The Onechanbara series has always been a little bit too Japanese for its own good and Z2: Chaos is no exception. It continues the trend of mixing hardcore hack and slash action with the kind of sexuality that would make Dead or Alive wince. After all the series has always been about mixing zombie killing with near-nudity and this iteration is no different.
The plot is nonsense. Two pairs of sisters take a break from fighting each others to team up and take on a zombie apocalypse that is threatening the whole world. Aya and Saki are vampires while Kagura and Saaya are ‘baneful bloods’ natural enemies of the vampires. Anna, the gun-toting cop from Onechanbara: Bikini Samurai Squad is relegated to being a voice on the radio (which gives your Dual Shock 4’s internal speaker a good workout). When it comes down to it, it doesn’t really matter which girl you play as as they all handle in a similar fashion and you can tag the others in, or even switch to one of them on the fly.
Onechanbara Z2: Chaos sees the girls travelling around the world to resist the undead invasion but in reality the game limits its action to small arenas. Usually you’ll walk into an area which will then be closed off until you take out the enemies within. The game is also very linear (no bad thing) despite initially appearing to have some large, open levels. Encounters tend to involve lots of enemies at a time and the game rewards you for racking up huge combos.
The combat is actually a lot deeper than the game might suggest. The in-game manual refers to dozens of different techniques that you can use, even if it does a piss poor job of explaining some of them. Each character has a wealth of combos that they can use and these can be extended by spending yellow orbs (that are dropped by enemies) on new moves. You can also buy extra weapons and rings (that can enhance various aspects of your combat skills).
You can also do ‘cross combinations’, ‘Xtasy combations’, chases, stomps, transformations and other techniques. To be fair, you’ll probably find something that just works and will stick to that (unless you go for the trophies in the game) but it’s nice to have the depth. ‘Cool Combinations’ return and these combos rely on tricky timing to produce devastating attacks. The in-game practice mode does an awful job of trying to teach you these timings but thankfully one of the rings you can buy completely relaxes the timing requirements.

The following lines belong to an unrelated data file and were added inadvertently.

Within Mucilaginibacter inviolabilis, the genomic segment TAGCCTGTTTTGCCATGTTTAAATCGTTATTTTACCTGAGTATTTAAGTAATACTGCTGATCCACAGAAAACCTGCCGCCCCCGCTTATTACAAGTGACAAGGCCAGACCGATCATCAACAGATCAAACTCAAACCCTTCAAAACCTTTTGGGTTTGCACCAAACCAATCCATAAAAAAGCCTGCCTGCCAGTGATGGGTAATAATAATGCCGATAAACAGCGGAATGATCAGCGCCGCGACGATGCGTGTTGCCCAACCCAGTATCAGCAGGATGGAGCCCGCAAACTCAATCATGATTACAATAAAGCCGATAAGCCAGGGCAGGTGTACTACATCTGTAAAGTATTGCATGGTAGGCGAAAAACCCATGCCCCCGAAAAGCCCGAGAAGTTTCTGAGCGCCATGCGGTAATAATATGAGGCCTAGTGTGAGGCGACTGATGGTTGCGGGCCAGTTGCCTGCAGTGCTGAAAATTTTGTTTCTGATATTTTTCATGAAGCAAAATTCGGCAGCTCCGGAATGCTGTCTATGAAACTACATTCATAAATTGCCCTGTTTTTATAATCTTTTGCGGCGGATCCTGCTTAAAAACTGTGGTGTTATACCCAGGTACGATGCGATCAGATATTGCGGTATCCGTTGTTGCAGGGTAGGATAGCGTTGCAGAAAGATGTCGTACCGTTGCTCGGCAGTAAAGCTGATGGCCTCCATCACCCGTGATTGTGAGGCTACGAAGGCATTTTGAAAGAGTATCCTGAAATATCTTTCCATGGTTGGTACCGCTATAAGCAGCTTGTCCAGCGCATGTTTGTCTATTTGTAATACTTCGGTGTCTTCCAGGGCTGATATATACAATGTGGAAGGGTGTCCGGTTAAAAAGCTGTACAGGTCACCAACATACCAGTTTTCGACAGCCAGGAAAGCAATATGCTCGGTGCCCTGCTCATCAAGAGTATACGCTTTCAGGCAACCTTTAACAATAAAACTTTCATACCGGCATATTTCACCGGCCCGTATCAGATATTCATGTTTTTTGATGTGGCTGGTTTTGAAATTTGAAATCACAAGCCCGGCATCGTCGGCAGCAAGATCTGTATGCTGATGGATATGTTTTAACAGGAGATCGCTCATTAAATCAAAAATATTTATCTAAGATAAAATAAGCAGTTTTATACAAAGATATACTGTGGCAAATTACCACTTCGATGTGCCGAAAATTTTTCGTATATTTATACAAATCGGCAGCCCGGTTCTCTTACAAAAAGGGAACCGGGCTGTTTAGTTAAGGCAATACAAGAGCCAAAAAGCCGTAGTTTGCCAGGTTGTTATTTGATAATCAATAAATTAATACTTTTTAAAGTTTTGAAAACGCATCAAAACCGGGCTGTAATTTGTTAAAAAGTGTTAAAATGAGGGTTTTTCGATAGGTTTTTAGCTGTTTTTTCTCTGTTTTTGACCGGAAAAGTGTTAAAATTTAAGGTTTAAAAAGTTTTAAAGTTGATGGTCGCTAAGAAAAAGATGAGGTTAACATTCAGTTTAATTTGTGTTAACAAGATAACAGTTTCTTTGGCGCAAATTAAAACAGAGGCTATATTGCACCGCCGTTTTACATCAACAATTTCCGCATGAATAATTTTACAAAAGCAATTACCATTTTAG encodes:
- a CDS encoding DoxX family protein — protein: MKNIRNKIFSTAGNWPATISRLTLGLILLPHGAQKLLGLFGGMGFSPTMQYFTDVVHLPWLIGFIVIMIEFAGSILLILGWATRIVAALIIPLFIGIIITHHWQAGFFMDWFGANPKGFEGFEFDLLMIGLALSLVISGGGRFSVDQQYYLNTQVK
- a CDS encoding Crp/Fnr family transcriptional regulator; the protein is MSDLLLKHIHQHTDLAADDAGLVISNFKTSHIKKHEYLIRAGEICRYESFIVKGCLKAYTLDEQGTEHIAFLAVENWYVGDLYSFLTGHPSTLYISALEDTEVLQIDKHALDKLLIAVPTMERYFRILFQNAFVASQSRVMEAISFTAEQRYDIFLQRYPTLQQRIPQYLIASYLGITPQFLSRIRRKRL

In terms of presentation, the Onechanbara series has never been a stunner and that’s the case here. The environments are simple and bland (although they are nicely colourful) and the character models seem more focused on boob physics than actual detail but when the action is in full flow the screen becomes an absolute ballet of violence with zombie bits, blood, sword slashes and colour exploding in every pixel. It’s almost too much, especially if you forget to control the camera (R1 keeps you locked onto targetted foes) but I love the chaos of it.
That said, Onechanbara Z2: Chaos lacks the sheer ambition and insanity of something like Bayonetta and certainly feels like it has a much lower budget but it’s also a fair bit less pretentious and I preferred the pacing of this game. There’s always something happening and when you start getting to grips with the combat, you do start to feel quite badass even if the enemies do take a lot of punishment from your weapons.
Onechanbara Z2: Chaos is arguably more solid and proficient than Bikini Samurai Squad and is far less reliant on backtracking but it does lack some of the heart that that game had. There’s less variation in the game and at times it just seems to be copying and pasting the action (there’s even a mini boss-rush later on) but it’s shorter and more forgiving. You’ll still have some explaining to do if your partner catches you playing it, especially if you get into the pointless and creepy character customisation, but if you like hacking and slashing but aren’t a fan of the usual long-winded and overly difficult Devil May Cry/Ninja Gaiden efforts, Onechanbara Z2: Chaos may well be up your alley.